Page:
Capitals Re-Sign Marcus Johansson To Two-Year Contract Extension

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The Washington Capitals re-signed restricted free agent forward Marcus Johansson to a two-year, $4 contract extension Saturday, ensuring that their entire roster will be in attendance when training camp opens Thursday. 

"Obviously, they finally got it done, so good," head coach Adam Oates said. "He can focus on starting and getting over here. Obviously, it's best when guys don't miss too much time, so obviously I'm happy about that."

Johansson, who is still in Sweden and was unavailable for comment Saturday, appeared in 34 games for Washington last season, overcoming a concussion suffered during a training camp collision with Alex Ovechkin to finish with six goals and 22 points. Four of his goals and 15 of his 16 assists came between March 17 and the end of the regular season while skating on the top line with Ovechkin and Nicklas Backstrom.

Barring injury, Oates plans to keep those three intact as the Capitals' first line; as a unit, those three were the team's most productive at even strength, and they combined for 31 goals and 48 assists over the final 21 games of the regular season. 

"We're deep in the middle, I think," Oates said in regards to keeping Johansson on the left side. "Last year with [Mike Ribeiro] and [Backstrom], we looked for him to play left wing and they had some success, so I'd like to see where that goes." 

The 22-year-old was ineligible for arbitration, which, among other things, worked in the Capitals' favor."Bridge contracts" -- intermediate contracts that, as the name suggests, serve as a bridge between a player's entry-level contract and the potential first major payday -- are commonplace in today's NHL, and Johansson's is no different.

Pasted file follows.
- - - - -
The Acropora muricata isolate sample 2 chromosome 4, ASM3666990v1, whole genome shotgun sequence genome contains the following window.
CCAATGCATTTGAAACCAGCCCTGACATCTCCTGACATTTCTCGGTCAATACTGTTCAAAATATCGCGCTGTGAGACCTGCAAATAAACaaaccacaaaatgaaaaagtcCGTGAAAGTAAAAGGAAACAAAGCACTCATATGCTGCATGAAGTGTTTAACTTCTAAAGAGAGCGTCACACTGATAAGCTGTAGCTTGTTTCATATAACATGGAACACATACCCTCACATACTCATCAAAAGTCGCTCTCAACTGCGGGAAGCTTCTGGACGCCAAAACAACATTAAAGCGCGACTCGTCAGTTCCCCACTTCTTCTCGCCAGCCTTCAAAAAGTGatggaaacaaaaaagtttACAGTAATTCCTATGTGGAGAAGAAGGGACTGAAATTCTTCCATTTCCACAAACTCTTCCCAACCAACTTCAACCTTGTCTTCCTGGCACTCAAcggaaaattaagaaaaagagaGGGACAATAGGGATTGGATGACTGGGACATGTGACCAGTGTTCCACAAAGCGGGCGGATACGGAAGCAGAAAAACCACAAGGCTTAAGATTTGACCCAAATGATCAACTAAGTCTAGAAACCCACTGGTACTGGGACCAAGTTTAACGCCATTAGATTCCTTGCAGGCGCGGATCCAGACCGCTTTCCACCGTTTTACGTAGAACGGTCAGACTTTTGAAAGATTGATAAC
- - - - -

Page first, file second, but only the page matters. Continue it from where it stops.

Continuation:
He receives a modest raise -- he will earn $1.825 million this season and $2.175 million next season -- but one that is cap-friendly and will motivate him to earn a larger one in two years. 

"He's got a great opportunity to start with two great hockey players in a good situation where the coaches like him, the GM likes him,," Oates said. "He's got an opportunity for the next couple years to prove that he can be a dominant player in this league and then you get rewarded if you succeed."

As for the rest of the lineup, Oates mentioned that he sees Brooks Laich, slotted at second-line center by general manager George McPhee earlier this summer before the Capitals signed Mikhail Grabovski to fill that role, as a winger.

That leaves the Capitals with some interesting personnel decisions to make; with Johansson signing, Washington now has $665,705 in available salary cap space and 13 forwards under contract. That does not Include rookie Tom Wilson, who will challenge for a roster spot in training camp and carries a cap hit of $1,294,167. 

With an abundance of forwards -- particularly in the bottom six, where five wingers (left wingers Jason Chimera and Aaron Volpatti and right wingers Wilson, Joel Ward and Eric Fehr) will compete for three spots -- and very little cap space, moving out a forward seems like a logical next step.

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